trained philosophers, neurophysiologists and aesthetes out there.
I would suggest that you start with the essay, "Form, Substance and
Difference" which is in the middle of the book.
If you dig it, I'd be happy to let anyone know the order that Bateson had
read the book in.
He begins it with a whole group of conversations with his daughter called
'Metalogues' that he said should have been at the end of the book, not
beginning of the book. We truly wanted people to approach what we was
saying in a non-linear way and felt constrained by the linear nature of a
printed book......beginning, middle and end, but confessed after it was
published that it was the wrong way to publish it.
Because of the seeming lack of connection in it (he was seminal in
accepted theories in art history, anthropolgy, family systems,
dolphin and whale intelligence.............an incredibly brilliant thinker
who eschewed getting PHDS in subjects (some thought arrogantly) and moving
into subjects that he had no expertise in and truly changing their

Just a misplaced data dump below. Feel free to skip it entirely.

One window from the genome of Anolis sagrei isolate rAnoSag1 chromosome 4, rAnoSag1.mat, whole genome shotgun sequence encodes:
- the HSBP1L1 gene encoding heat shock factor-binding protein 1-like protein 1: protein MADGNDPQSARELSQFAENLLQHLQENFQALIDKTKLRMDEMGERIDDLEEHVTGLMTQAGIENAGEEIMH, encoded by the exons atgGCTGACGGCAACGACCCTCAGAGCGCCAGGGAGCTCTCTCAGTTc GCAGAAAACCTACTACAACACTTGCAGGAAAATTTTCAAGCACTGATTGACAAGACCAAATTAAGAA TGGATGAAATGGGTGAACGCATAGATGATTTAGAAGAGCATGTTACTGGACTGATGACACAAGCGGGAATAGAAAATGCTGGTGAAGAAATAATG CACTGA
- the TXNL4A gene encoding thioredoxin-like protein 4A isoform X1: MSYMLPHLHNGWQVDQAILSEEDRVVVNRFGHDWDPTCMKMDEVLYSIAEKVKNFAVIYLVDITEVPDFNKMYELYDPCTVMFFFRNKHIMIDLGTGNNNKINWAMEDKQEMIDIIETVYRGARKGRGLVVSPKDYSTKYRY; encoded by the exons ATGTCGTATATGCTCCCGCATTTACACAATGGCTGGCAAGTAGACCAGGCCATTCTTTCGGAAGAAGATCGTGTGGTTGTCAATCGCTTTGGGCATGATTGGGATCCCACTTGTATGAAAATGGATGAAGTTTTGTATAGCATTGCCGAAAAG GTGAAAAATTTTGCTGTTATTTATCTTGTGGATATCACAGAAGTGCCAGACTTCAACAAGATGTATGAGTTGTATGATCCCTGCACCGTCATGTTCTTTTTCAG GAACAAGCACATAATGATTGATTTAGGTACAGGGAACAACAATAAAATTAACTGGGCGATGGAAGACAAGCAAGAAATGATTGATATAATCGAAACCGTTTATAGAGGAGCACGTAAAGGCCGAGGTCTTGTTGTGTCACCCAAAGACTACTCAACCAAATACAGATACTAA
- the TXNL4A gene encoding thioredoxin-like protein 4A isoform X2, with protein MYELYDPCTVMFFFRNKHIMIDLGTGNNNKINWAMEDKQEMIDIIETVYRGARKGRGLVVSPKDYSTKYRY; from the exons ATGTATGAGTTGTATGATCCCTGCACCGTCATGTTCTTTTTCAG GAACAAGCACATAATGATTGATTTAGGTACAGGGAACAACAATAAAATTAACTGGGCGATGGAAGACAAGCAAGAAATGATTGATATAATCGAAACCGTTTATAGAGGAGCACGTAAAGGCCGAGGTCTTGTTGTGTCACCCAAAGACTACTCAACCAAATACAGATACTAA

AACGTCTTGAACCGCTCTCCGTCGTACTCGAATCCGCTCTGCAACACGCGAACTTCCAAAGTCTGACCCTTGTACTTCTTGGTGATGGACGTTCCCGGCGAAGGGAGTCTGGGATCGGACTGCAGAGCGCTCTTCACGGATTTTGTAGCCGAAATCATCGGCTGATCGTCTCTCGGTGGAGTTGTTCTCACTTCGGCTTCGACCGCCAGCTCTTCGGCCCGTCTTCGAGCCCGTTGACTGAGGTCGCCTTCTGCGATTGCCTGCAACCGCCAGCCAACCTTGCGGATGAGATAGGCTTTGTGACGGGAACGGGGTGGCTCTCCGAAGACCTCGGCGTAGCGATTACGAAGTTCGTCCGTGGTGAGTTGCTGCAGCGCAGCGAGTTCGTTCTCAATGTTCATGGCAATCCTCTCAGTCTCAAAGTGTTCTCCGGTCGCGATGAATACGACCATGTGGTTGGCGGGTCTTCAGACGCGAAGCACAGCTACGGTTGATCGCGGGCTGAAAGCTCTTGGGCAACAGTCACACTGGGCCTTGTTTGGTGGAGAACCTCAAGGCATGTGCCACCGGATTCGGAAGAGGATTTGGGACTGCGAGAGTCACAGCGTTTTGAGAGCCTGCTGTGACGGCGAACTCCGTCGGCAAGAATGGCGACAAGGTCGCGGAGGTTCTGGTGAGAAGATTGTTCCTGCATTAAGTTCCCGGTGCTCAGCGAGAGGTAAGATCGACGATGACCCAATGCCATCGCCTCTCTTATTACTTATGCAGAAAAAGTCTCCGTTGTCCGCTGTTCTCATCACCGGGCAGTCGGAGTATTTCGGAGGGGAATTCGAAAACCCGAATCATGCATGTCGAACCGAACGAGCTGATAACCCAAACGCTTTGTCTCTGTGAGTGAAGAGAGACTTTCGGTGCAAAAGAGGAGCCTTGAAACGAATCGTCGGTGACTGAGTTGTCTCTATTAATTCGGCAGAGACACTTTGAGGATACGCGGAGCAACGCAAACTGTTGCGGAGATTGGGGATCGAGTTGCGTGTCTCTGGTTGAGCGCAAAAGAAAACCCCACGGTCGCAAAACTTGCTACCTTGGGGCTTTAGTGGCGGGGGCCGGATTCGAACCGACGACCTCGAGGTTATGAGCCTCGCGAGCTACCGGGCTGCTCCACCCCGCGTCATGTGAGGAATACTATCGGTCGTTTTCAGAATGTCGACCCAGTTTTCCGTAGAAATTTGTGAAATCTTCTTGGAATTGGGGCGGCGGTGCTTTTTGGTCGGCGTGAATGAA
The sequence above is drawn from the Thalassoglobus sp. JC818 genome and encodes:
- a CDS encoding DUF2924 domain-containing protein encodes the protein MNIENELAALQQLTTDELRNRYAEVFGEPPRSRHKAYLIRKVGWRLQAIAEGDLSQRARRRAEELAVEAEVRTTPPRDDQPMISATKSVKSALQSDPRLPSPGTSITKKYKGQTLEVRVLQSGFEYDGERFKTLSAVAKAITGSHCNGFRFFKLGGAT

"In any event, what sort if relevance does this type of synchronicity
have in the group free improvisation context? Trey Anastasio from Phish
once commented in an interview that when Phish improvised, the music did
not come "from" from, but "passed through" them. This is the first time
I heard someone say this."
Yes, I have heard this from many many master musicians that I have read
about or had the privilege to play with.
There seems no doubt about it, whether in sports of in art: there seem to
'peak moments' that occur. I know that neurophysiologists
have attributed these phenomena to the brains production of theta waves
(which are associated with creative thought and trance).
I know that every couple of years I will wake up in the middle of the
and my mind will just pour creative idea after idea out.
For those rare occurences I now keep a small notebook with a pen by my
when I sleep because I have learned that everything I right down
when I"m in that state is a 'gem' and a potential for a very creative